I wish I could.

Old glass, part three

In this installment I’m using two different but near identical Kodak Petite cameras from the 1930s. Whereas the Hawk-Eye used 120 film these take 127. The significant part is that one of them is the first camera I ever had (when I was 7), and it had been the first camera my Dad had:

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The other is a nearly identical blue one that I picked up later in life. It works somewhat better than the ‘original’ as alas the green one’s bellows have gotten very stiff over the decades. Still I like the Petites over the Hawk-Eye as they are smaller and thus somewhat easier to manage and the focal length of the lens is more suited to the Canon’s tiny sensor (although there is still some significant change in the focus required).

First let’s look at a shot ‘as-is’ and then with the white balance corrected:

These lenses do not have any colour correcting on them as B&W was pretty much it for film in the 1930s. Marley in the snow shows the natural tendency for a slight magenta cast to everything. Exposure info for these photos is: ISO 200, 1/60, US Stop 4 (about f8). In some cases I had to do some ‘lightening’ post-shoot as the exposure swings wildly depending on the scene variations and adjusting any of the settings gets a bit tricky out in the field as I was trying not to let the camera be open to get dust in it. You soon run out of hands handling two cameras at once!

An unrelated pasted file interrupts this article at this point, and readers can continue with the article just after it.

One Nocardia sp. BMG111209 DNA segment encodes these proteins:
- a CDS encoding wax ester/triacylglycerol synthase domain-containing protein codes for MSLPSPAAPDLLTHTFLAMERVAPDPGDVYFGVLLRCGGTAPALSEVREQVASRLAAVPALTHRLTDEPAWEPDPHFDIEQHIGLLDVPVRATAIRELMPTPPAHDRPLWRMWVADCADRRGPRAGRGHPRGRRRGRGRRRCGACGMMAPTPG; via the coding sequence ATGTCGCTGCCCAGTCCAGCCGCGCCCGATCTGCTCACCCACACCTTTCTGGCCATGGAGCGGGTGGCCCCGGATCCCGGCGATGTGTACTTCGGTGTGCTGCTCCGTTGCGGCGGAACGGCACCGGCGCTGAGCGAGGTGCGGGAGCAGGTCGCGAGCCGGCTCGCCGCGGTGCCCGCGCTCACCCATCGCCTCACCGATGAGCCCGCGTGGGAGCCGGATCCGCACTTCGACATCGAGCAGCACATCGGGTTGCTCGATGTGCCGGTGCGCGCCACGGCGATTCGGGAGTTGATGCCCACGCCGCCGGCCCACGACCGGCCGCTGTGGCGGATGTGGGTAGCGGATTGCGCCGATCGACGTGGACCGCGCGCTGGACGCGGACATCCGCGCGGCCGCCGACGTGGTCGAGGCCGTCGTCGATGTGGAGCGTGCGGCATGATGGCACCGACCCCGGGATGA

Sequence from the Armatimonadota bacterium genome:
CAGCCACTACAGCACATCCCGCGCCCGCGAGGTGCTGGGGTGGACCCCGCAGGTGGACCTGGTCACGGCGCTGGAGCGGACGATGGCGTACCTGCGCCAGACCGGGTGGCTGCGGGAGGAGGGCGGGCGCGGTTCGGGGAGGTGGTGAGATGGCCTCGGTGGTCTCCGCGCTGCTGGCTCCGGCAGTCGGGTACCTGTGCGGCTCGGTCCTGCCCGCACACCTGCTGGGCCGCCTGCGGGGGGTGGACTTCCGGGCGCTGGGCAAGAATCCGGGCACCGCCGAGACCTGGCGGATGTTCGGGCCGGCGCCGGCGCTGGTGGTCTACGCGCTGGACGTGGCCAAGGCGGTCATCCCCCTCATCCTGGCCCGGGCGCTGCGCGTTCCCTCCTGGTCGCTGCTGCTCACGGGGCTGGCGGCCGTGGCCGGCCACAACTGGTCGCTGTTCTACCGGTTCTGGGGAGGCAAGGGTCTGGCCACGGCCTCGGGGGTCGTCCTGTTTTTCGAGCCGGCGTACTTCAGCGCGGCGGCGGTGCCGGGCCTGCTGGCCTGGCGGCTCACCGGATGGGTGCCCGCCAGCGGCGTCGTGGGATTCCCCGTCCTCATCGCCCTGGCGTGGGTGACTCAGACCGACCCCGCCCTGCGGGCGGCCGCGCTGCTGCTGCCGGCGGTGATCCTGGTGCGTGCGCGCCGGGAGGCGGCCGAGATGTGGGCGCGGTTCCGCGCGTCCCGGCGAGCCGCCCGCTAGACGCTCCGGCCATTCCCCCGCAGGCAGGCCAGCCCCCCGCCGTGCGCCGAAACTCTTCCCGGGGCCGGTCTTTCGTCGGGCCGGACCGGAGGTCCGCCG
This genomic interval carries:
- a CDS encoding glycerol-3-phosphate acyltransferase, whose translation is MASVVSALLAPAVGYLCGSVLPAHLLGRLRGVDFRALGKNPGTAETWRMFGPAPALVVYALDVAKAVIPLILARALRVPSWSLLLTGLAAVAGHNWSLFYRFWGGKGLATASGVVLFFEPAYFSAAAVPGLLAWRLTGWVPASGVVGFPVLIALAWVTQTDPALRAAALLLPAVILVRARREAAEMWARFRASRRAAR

The wild rose in winter, one with each of the two Petites. There’s little difference between the two, I’d say. You can see some slight colour difference despite both images having been processed the same. Also in these two of the fir trees:

As I said before, whereas this is a fun experiment it is hardly a practical way to make pictures. Without a fixed connection between the two cameras it is awkward to handle and dust gets inside. The lenses are sharp, but not astoundingly so (unlike the Takumars). Exposure is a challenge, as is focusing. And every shot needs colour correction to give accurate tones. I think I’ll stop with this now, unless I find another interesting old lens to try out, and actually clean off the Canon’s sensor.

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The End?

 

Old glass, part two